Tuesday, September 30, 2008

Help Wanted: Daddy/Daughter Playlist

Time to put on our thinking caps:

S. needs to compile a playlist of family-friendly songs for the DJ at the Cinderella Ball. "Cinderella" by Steven Curtis Chapman is the centerpiece of the evening and will be played at least twice to allow men with multiple daughters to dance with each one. Think Butterfly Kisses, It's a Wonderful World, My Father's Eyes, etc. Please post your suggestions on the comment page. She has 4 HOURS of air time to fill!

Other needful things: A number of corporate sponsorships have been received and more are needed in order to provide reduced-cost tickets for families who would benefit from them and maximize the benefit to Shaohannah's Hope.

Also, gently-used formal dresses could be donated to outfit some of these princesses. Again, post on the comment page if you wish to help! Thank You!!

Cinderella Ball Update

It's happening!! The ball invitations have been sent out and requests for more of them to be given to friends have been rolling in! S. has been in touch with radio and newspaper people who have offered to help spread the word. Next target: cable TV.
Little girls and big girls are all a-twitter and we're getting word that a number of daddies are sharpening their (in some cases non-existent) dancing skills.
And this will bless your heart: S. and I did our very best to be sensitive about the fact that a number of girls in our midst do not have a Daddy who is willing or able to attend the Ball. Invitations were sent to those families ahead of all of the others when possible and with a note that reads:
Understanding that not all Daddies
will be able to attend the Cinderella Ball,
girls are encouraged to honor a special man in their lives
by inviting him to be their escort for the evening.
Likewise, if a gentleman would like to
escort a girl in such circumstances
he is welcome to share an invitation with her family.
Do you know that to our knowledge, not one girl for whom we had a concern is lacking for an escort? Uncles, Grandpas, and precious friends have assumed the honor of an invitation to stand in the role of a father for an evening. What a beautiful thing. Worth dancing about!

Monday, September 22, 2008

You Did WHAT?!?! No You Didn't!!!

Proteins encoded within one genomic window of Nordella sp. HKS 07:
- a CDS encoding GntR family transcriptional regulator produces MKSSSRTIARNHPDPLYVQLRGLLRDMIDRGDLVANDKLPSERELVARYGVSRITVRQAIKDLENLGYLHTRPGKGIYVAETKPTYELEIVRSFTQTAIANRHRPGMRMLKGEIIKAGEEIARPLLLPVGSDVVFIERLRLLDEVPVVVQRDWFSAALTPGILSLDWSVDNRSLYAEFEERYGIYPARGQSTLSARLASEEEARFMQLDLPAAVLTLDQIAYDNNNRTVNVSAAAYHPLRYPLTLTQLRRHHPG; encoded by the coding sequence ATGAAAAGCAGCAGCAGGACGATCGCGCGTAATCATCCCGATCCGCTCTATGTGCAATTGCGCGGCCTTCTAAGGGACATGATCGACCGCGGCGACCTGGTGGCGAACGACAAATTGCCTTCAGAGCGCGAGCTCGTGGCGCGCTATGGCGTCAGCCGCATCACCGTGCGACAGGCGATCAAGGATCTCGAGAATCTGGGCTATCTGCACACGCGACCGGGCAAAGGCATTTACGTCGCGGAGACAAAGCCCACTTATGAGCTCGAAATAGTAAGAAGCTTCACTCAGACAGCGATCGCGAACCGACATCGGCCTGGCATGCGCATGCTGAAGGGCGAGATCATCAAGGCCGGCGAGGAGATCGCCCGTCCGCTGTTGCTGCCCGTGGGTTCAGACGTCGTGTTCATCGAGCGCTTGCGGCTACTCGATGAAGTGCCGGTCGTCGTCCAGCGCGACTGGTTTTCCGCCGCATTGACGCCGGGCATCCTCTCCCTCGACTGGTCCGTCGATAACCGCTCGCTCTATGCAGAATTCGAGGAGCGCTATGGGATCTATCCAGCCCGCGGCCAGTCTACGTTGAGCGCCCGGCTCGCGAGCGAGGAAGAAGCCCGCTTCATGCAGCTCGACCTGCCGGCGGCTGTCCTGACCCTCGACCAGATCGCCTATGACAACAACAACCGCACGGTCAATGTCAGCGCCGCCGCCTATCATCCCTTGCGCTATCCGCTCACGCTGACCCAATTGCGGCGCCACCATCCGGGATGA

Oh yes I DID and I have pictures to prove it!I had a blast driving our two teenagers and some of their friends an hour and a half away to a concert at Calvary Chapel of Souderton, PA. One of the 3 bands featured was Tenth Avenue North, whose music we discovered last spring. Their latest CD became the soundtrack to our summer in the minivan. Even the 3-year-old belts out "You say let it go....".

While the kids were all in the concert hall listening to Vota, I did the boldest thing I've done, well, this week: I stalked an official-looking photographer guy and asked him if there was anyway I could go back stage and get a picture with the Tenth Avenue North guys for my blog without the kids knowing so I could blow their minds when I posted it. That official looking guy took me to an un-official looking guy who totally "got" what I was trying to pull off. I thought there might be some kind of security checkpoints, but apparently they don't consider you a threat if you look old enough to be the mother of the band members. So I found my way through a labyrinth of hallways and quickly explained my mission to Mike, Jeff, and Jason. They graciously smiled for the picture and didn't even act like I was weird. So kind.

I am a terrrible liar, so at intermission when the kids asked where I had been I non-chalantly said, "Oh, you know, just hanging out backstage with the band." Tee hee hee.

I hope I embarrass my kids just enough to be fun, but not too much; and as someone at the merch table at the concert pointed out, I hope I don't spoil the image of Tenth Avenue North...I'm not exactly in their demographic! Great guys, good music, and fantastic lyrics! Oh, and they need a bus. Let's all pray for a cheap bus.

A Fine Sunday

M. is a motorcycle man. Always has been. He loves the noise, the chrome, the speed. So yesterday when I sat in our ABF class at church and I heard a familiar rumbling outside, I flew to M.'s Sunday School classroom and excused him so that we could get outside just in time to see what has become an annual event:


ABOUT 1000 Motorcycles!!!

Motorcycle after motorcycle after motorcycle!

I don't know what the official event is, but this is the 3rd year that I can remember that hundreds of bikers have passed by our church. They sound like a jet plane landing nearby and two years ago it coincided with the sermon. Pretty funny.

M. waved with great enthusiasm to the bikers and most of them beeped and waved. He begged me to go get all of his other Sunday School friends so they could wave too. I decided not to, and wondered what underlaying lessons I am teaching my boy; that Sunday School attendance is imperative, unless of course there is a motorcycle parade? Hopefully it is to fully enjoy those extraordinary moments that sneak up on us and thank the Lord for simple joys.

A Fine Saturday

Some days are just blissful. The Banker was home except for a quick trip to the mall with S. and I was home except for some early morning yardsaling. Kids running in and out and minimal cooking. Grilled cheese with Jersey tomatoes.